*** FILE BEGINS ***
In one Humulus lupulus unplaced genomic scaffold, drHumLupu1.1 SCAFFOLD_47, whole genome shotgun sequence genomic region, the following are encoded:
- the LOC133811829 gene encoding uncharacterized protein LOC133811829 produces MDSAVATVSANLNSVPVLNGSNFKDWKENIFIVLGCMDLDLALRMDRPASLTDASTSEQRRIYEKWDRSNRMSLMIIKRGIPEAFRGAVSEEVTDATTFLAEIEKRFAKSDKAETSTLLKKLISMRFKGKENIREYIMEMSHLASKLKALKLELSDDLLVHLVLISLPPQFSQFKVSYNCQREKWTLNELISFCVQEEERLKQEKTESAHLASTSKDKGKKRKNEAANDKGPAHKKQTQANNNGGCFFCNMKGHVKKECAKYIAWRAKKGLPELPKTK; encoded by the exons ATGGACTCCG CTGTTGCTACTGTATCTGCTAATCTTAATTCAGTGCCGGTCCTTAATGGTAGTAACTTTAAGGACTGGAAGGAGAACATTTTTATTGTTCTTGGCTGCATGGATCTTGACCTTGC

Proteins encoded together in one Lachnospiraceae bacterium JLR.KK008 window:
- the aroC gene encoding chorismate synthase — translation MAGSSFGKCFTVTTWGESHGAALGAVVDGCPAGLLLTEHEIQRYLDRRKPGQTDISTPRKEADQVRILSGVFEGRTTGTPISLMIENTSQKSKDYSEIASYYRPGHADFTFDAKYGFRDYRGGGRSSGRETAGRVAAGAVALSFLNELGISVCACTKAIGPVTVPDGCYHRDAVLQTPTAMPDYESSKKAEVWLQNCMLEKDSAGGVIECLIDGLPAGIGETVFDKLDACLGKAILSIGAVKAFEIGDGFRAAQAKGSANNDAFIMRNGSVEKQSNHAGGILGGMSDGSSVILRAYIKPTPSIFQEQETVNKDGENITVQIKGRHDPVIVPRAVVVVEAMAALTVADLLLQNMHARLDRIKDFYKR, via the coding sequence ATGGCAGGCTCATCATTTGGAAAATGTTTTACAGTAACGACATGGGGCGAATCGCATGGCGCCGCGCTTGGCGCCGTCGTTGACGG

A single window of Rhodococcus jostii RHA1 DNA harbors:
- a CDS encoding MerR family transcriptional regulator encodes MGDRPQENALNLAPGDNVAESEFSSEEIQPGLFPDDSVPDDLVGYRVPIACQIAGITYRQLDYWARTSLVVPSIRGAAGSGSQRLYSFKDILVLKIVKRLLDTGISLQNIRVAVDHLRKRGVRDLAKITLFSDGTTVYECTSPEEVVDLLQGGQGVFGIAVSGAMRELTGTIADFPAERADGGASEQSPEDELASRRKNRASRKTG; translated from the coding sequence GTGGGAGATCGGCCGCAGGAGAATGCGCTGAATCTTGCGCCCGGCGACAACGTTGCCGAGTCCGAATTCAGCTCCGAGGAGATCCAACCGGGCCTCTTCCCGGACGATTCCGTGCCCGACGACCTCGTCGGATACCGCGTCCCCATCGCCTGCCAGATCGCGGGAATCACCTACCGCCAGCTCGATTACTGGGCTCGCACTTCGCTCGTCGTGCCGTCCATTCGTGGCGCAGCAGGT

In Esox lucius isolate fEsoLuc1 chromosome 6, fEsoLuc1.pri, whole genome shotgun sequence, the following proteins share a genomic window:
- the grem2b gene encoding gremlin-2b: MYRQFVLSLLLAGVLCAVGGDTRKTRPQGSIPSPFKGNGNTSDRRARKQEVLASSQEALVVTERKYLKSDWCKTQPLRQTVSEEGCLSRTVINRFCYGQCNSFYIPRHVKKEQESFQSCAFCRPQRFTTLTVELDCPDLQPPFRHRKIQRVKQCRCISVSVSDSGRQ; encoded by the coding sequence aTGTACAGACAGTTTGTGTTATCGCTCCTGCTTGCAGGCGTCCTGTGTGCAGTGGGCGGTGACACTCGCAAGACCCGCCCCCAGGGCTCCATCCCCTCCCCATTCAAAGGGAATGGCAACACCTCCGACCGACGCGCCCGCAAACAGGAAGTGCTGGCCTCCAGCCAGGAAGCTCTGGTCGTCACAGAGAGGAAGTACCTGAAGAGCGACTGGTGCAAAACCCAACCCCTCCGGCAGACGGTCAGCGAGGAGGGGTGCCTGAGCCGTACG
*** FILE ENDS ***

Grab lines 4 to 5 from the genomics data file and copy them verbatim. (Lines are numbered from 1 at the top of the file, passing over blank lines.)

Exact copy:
- the aroC gene encoding chorismate synthase — translation MAGSSFGKCFTVTTWGESHGAALGAVVDGCPAGLLLTEHEIQRYLDRRKPGQTDISTPRKEADQVRILSGVFEGRTTGTPISLMIENTSQKSKDYSEIASYYRPGHADFTFDAKYGFRDYRGGGRSSGRETAGRVAAGAVALSFLNELGISVCACTKAIGPVTVPDGCYHRDAVLQTPTAMPDYESSKKAEVWLQNCMLEKDSAGGVIECLIDGLPAGIGETVFDKLDACLGKAILSIGAVKAFEIGDGFRAAQAKGSANNDAFIMRNGSVEKQSNHAGGILGGMSDGSSVILRAYIKPTPSIFQEQETVNKDGENITVQIKGRHDPVIVPRAVVVVEAMAALTVADLLLQNMHARLDRIKDFYKR, via the coding sequence ATGGCAGGCTCATCATTTGGAAAATGTTTTACAGTAACGACATGGGGCGAATCGCATGGCGCCGCGCTTGGCGCCGTCGTTGACGG

A single window of Rhodococcus jostii RHA1 DNA harbors: